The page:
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Paternal Rites

Film Review: Paternal Rites at XPOSED International Queer Film Festival

Out of all of XPOSED’s thrilling and uncanny candidates for this year’s edition, Paternal Rites is the most touching, brutal and indispensable. The international queer film festival’s heartrending addition allows us access into the troubled world of an abused child and now scarred adult who shyly and desperately seeks help to try and make sense of what happened to him.

BPM (Beats Per Minute)

Opinión Esencial: 120 Pulsaciones Por Minuto

Lejos de ser nostálgica, 120 BPM deja una sentimiento de alivio al terminar de ver esa cinta estando agradecido, que lo que acaba de ver, no es la presente realidad, sino un homenaje a todas las vidas perdidas por una enfermedad que robo potencial pero creó una revolución, que hasta esta fecha, sigue pulsando minuto a minuto a través de nuevas generaciones al no dejar que la ignorancia y silencio ganen de nuevo.

Bar Bahar

Film Review: In Between (Bar Bahar) at SERET International

Do you think you have a good grasp of what life in Tel Aviv looks like nowadays? Bar Bahar might pleasantly surprise you. Stereotypes surrounding Israeli women for decades are unreservedly shattered and taboo subjects are openly discussed in Maysaloun Hamoud’s brash and buoyant 2016 motion picture.

The 34th

Film Review: The 34th at BFI Flare

Ireland has been a fairly cold, distant place for gay people for too long. It was only three years ago that the country had passed marriage equality through public vote, under the Thirty-fourth Amendment of the Constitution. An inspiring documentary about the history of LGBTQ rights, The 34th sensibly depicts the long road to marriage equality in the Irish state, as well as the touching love story between politician Katherine Zappone and theologian Ann Louise Gilligan.

Good Manners

Film Review: Good Manners (As Boas Maneiras) at BFI Flare

It’s fairly easy to say that you’ve never seen a film quite like Good Manners. This Brazilian odyssey mixes elements of comedy, fantasy, horror and dark drama to tell a story that continually subverts expectations. It’s also made with a resonant sense of emotional depth that gets under the skin, so the story and characters become more involving as the movie gets increasingly bizarre.

The Happy Prince

Film Review: The Happy Prince at BFI Flare

For his writing-directing debut, actor Rupert Everett ambitiously recreates the final three years of Oscar Wilde’s life in a swirling, artistic odyssey. Everett has a lifelong interest in Wilde, including roles in films based on Wilde’s work and a series of TV documentary explorations of homosexuality in Victorian Britain. So in many ways The Happy Prince feels like the culmination of Everett’s life’s work.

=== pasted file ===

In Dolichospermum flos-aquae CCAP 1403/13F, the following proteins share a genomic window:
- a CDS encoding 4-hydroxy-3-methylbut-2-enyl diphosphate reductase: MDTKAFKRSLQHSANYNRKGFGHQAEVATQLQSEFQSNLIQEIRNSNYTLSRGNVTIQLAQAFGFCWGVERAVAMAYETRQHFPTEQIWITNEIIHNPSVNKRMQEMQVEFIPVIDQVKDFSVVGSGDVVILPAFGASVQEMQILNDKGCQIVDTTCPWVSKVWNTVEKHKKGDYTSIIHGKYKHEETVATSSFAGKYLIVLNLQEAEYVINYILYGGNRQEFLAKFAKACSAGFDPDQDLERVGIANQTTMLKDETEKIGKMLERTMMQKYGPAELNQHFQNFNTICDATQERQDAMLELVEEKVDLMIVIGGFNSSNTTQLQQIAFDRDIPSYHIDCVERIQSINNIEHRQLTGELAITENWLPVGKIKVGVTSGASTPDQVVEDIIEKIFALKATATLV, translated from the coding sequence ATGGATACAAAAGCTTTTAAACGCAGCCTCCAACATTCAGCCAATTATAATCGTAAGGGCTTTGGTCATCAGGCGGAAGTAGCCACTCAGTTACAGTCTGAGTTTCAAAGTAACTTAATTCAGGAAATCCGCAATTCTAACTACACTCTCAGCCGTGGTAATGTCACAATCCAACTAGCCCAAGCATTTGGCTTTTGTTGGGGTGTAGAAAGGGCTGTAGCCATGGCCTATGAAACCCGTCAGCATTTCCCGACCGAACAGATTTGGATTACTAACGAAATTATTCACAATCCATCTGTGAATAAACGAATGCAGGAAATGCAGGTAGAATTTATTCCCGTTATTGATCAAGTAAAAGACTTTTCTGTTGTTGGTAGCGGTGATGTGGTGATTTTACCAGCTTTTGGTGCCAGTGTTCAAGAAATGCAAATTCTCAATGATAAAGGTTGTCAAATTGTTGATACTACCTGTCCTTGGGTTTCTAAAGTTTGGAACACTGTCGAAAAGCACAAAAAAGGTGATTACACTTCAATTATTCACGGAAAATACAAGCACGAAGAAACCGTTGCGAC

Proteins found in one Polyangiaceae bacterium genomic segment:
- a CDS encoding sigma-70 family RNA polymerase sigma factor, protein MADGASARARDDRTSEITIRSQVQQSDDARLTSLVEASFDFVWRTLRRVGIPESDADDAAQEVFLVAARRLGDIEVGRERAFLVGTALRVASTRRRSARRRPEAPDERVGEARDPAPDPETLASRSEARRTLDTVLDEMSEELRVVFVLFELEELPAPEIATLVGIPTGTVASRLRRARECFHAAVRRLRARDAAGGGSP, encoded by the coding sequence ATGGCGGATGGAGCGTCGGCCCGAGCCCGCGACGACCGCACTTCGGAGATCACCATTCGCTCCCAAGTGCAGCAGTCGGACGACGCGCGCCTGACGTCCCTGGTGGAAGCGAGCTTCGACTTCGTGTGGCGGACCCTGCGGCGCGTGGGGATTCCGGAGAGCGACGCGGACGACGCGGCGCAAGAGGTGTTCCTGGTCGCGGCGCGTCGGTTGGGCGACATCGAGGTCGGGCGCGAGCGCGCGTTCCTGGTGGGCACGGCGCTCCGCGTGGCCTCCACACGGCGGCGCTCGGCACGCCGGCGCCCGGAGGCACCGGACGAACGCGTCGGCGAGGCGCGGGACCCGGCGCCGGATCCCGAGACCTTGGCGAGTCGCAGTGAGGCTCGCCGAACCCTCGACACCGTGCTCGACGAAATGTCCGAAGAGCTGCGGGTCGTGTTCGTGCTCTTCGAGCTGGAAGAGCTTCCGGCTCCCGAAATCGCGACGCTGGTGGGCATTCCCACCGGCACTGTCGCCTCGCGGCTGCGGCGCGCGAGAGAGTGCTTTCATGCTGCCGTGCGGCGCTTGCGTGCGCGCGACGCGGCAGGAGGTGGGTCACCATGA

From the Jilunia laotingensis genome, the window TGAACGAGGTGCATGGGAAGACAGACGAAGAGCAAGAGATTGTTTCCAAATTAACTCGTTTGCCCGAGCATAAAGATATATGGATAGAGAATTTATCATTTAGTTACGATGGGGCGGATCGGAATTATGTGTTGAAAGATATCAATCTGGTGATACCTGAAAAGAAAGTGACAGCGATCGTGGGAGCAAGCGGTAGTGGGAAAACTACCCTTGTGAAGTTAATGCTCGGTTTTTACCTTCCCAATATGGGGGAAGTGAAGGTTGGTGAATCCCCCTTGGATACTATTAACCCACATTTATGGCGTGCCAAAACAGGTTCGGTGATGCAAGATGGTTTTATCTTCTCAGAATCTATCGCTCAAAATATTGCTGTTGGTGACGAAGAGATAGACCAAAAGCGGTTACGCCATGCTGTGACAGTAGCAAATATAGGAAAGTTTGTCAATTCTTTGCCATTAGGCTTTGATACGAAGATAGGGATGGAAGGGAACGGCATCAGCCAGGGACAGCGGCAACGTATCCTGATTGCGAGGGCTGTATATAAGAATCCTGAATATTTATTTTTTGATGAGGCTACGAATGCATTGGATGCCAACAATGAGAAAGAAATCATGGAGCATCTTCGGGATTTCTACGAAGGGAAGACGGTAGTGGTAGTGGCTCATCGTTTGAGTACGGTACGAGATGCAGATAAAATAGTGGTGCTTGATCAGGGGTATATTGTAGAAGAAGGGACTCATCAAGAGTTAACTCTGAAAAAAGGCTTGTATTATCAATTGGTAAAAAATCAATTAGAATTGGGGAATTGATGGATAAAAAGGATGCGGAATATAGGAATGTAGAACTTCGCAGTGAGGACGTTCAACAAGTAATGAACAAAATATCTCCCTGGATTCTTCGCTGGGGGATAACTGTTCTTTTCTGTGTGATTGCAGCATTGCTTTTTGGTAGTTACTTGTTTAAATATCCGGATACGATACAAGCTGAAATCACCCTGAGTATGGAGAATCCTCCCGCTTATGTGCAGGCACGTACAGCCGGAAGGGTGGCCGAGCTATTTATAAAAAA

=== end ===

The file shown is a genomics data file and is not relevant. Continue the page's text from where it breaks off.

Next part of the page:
Disobedience

Essential Opinion: Disobedience

Chilean filmmaker Sebastián Lelio has quickly grown to become a major figure in world cinema, with his most internationally acclaimed titles empathetically depicting the emotional struggles of women who don’t fit into perceived societal norms. There’s no wonder he’s been labelled by many as a successor to Spanish director Pedro Almodovar, and his English language debut Disobedience only furthers that comparison.

Malila: The Farewell Flower

Film Review – Malila: The Farewell Flower at BFI Flare

Riveting and sincere, Anucha Boonyawatana’s powerful feature film bluntly, but calmly reminds us of the inescapable reality of death. From its roots as a chilling, complex concept to its nitty-gritty manifestation as a decaying, irrepressible force in the universe, Malila: The Farewell Flower looks at death from a variety of enlightening perspectives.

Freak Show

Film Review: Freak Show at BFI Flare

Wearing its queer credentials on its brightly coloured, ruffled sleeve, this flamboyant drama delivers a remarkably steely message about identity. It may be archly made by first-time feature director Trudie Styler (aka Mrs Sting), but it’s also beautifully anchored in another richly detailed, deeply committed performance from Alex Lawther.

My Own Private Hell

Film Review: My Own Private Hell (Inferninho) at BFI Flare

Narrative is not needed to create an enthralling, one-of-a-kind story that keeps you glued to your screen. This is what Pedro Diogenes and Guto Parente’s mesmerizing feature film proves without a shadow of a doubt. My Own Private Hell (Inferninho) is a deliciously strange and visually stunning motion picture that oscillates between drama and impressively well-executed dark humor.

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